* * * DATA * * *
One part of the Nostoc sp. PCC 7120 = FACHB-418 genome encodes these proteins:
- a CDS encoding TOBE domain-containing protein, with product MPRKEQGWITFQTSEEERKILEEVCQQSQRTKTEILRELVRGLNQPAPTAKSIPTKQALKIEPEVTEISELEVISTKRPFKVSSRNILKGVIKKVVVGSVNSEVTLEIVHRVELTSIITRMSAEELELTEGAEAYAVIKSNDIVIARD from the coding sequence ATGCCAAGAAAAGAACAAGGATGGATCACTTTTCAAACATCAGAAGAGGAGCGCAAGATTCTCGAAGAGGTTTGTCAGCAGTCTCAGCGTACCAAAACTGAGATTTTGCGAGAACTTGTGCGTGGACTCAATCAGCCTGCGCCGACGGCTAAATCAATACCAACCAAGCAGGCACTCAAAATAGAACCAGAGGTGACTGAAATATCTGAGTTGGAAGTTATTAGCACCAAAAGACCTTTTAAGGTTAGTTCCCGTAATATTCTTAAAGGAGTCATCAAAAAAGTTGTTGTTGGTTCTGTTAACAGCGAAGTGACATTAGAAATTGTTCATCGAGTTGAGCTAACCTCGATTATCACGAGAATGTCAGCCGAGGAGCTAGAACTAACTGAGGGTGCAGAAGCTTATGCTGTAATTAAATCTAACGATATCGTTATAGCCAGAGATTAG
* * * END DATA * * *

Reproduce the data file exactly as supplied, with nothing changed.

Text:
One part of the Nostoc sp. PCC 7120 = FACHB-418 genome encodes these proteins:
- a CDS encoding TOBE domain-containing protein, with product MPRKEQGWITFQTSEEERKILEEVCQQSQRTKTEILRELVRGLNQPAPTAKSIPTKQALKIEPEVTEISELEVISTKRPFKVSSRNILKGVIKKVVVGSVNSEVTLEIVHRVELTSIITRMSAEELELTEGAEAYAVIKSNDIVIARD from the coding sequence ATGCCAAGAAAAGAACAAGGATGGATCACTTTTCAAACATCAGAAGAGGAGCGCAAGATTCTCGAAGAGGTTTGTCAGCAGTCTCAGCGTACCAAAACTGAGATTTTGCGAGAACTTGTGCGTGGACTCAATCAGCCTGCGCCGACGGCTAAATCAATACCAACCAAGCAGGCACTCAAAATAGAACCAGAGGTGACTGAAATATCTGAGTTGGAAGTTATTAGCACCAAAAGACCTTTTAAGGTTAGTTCCCGTAATATTCTTAAAGGAGTCATCAAAAAAGTTGTTGTTGGTTCTGTTAACAGCGAAGTGACATTAGAAATTGTTCATCGAGTTGAGCTAACCTCGATTATCACGAGAATGTCAGCCGAGGAGCTAGAACTAACTGAGGGTGCAGAAGCTTATGCTGTAATTAAATCTAACGATATCGTTATAGCCAGAGATTAG